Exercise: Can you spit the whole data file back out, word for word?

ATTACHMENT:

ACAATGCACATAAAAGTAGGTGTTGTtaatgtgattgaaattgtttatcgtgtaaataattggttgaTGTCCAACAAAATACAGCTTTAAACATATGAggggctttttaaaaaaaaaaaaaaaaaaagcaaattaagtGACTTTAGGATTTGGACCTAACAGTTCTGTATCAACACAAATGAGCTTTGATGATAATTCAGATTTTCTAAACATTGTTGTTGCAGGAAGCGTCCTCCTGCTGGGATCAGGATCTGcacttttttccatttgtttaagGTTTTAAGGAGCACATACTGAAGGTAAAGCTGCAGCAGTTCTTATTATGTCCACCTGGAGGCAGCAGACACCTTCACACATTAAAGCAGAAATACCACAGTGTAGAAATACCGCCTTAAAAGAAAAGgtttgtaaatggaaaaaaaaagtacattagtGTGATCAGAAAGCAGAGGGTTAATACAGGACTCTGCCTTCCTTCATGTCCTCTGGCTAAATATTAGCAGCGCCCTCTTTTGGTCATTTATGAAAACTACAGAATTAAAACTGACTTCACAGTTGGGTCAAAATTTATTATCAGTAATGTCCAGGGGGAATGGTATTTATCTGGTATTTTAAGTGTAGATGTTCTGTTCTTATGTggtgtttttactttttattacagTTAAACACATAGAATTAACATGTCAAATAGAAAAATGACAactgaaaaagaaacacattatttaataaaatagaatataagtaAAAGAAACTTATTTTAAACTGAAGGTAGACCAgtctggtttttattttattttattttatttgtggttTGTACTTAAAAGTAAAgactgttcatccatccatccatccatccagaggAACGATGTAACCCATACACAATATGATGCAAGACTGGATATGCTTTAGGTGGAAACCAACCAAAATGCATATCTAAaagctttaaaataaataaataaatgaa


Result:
ACAATGCACATAAAAGTAGGTGTTGTtaatgtgattgaaattgtttatcgtgtaaataattggttgaTGTCCAACAAAATACAGCTTTAAACATATGAggggctttttaaaaaaaaaaaaaaaaaaagcaaattaagtGACTTTAGGATTTGGACCTAACAGTTCTGTATCAACACAAATGAGCTTTGATGATAATTCAGATTTTCTAAACATTGTTGTTGCAGGAAGCGTCCTCCTGCTGGGATCAGGATCTGcacttttttccatttgtttaagGTTTTAAGGAGCACATACTGAAGGTAAAGCTGCAGCAGTTCTTATTATGTCCACCTGGAGGCAGCAGACACCTTCACACATTAAAGCAGAAATACCACAGTGTAGAAATACCGCCTTAAAAGAAAAGgtttgtaaatggaaaaaaaaagtacattagtGTGATCAGAAAGCAGAGGGTTAATACAGGACTCTGCCTTCCTTCATGTCCTCTGGCTAAATATTAGCAGCGCCCTCTTTTGGTCATTTATGAAAACTACAGAATTAAAACTGACTTCACAGTTGGGTCAAAATTTATTATCAGTAATGTCCAGGGGGAATGGTATTTATCTGGTATTTTAAGTGTAGATGTTCTGTTCTTATGTggtgtttttactttttattacagTTAAACACATAGAATTAACATGTCAAATAGAAAAATGACAactgaaaaagaaacacattatttaataaaatagaatataagtaAAAGAAACTTATTTTAAACTGAAGGTAGACCAgtctggtttttattttattttattttatttgtggttTGTACTTAAAAGTAAAgactgttcatccatccatccatccatccagaggAACGATGTAACCCATACACAATATGATGCAAGACTGGATATGCTTTAGGTGGAAACCAACCAAAATGCATATCTAAaagctttaaaataaataaataaatgaa